Do You Need a Personal Strategic Plan? to help you set goals and establish priorities.

### Link to Spreadsheet

Here's the link to download the Excel spreadsheet: The Observations Retirement Planning Spreadsheet (version 3). If you have any problems accessing or using the model, see this post. Fundamentals of Investment Valuation introduces the fundamental calculations.### Some Other Retirement Planning Links

Social Security Income Estimator : the official site. For an approximation, see this site.Many versions of Quicken include a basic retirement calculator (see Planning - Financial Calculators in the Quicken menus)

The calculator at Bankrate.com is similar.

### Other Spreadsheets

Inflation Calculator: calculates inflation rate between any 2 years, and converts dollars to equivalent purchasing power.Planning to Buy a House Spreadsheet checks proposed purchase against home affordability guidelines.

### Share This Article

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Copyright © 2009. Last modified: 12/14/2013

### Appendix

Following is the detailed input to the Excel spreadsheet used to produce the graph above. (Click to expand)**Note: Click on the above screenshots to expand them. The link to download the Excel spreadsheet is above.**

I looked at your spreadsheet....does it account for mandatory tax deferred investment portfolio withdrawals starting a 70.5 years and through the actuarial life less the taxes on the withdrawal? If not, that may have significant impact on terminal values.

ReplyDeleteThanks for the heads-up. I included a sentence in the Notes-Assumptions section/tab of the spreadsheet that says "The model assumes you are never forced to take Required Minimum Distributions from your tax deferred accounts -- i.e., that your needed income is always at least as large as the required minimum." Unfortunately, you apparently only see that sentence when you're working in Google Documents/Spreadsheets. When you download to Excel, apparently all you see is the last word -- "minimum." Until I can figure out how to fix it, in Excel you only see the whole sentence if you edit that line (i.e., F2).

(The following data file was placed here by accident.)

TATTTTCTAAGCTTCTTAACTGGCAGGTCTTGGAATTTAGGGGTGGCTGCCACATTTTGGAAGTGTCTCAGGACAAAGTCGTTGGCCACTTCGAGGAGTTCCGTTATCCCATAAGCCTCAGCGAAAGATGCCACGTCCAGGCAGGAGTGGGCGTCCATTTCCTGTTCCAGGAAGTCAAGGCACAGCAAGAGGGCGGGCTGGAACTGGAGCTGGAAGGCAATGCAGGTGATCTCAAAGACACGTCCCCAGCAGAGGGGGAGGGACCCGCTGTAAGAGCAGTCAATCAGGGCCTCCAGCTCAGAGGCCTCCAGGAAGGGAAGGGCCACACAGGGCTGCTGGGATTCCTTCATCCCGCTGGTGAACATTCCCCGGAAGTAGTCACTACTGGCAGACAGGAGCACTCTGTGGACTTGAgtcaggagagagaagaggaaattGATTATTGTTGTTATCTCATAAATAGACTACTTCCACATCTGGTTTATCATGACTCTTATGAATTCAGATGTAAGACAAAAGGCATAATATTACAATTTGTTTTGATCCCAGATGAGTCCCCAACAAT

ReplyDeleteMore importantly, I think, the retirement planning calculator/spreadsheet

doestake taxes on the withdrawals into account; it uses the retirement income tax rate that you supply (withdrawals are taxed as ordinary income).My thinking was that most people will need to take more than the required distributions. If that's not the case, as you suggest, the model will overstate the "terminal values" (how much will be left at the end of your plan); as a result, your heirs may be disappointed. Luckily, among all of the potential problems in retirement planning, for most people that is one of the least worrisome....

Thanks for stopping by my site.

Al

I really like this spreadsheet. Unlike most models, you can actually see what's going on under the hood.

ReplyDeleteI took a run at enhancing for the RMD. Added a "RMD Factor" column - the number you divide the IRA by to get the RMD, pulled from a website. Calculated the RMD. Then calculated the AFTER-TAX value of the RMD, multiplying by the retirement tax rate.

Then subtracted the RMD from the following year's IRA value and ADDED the after-tax value of the RMD to the following year's After-tax value.

Anybody have a comment on validity of that approach?

TW,

DeleteGlad you like the spreadsheet. I think being able to see what is "going on under the hood" helps readers to understand how things really work, and gives them a better understanding of what some of the issues are.

Sorry, but I'm not absolutely clear on where you're adding the after-tax value, so it's difficult for me to comment on the validity of your approach. Remember, the RMD is the MINIMUM distribution. Did you include a check to determine if you need to withdraw MORE than the minimum?

Thanks for stopping by.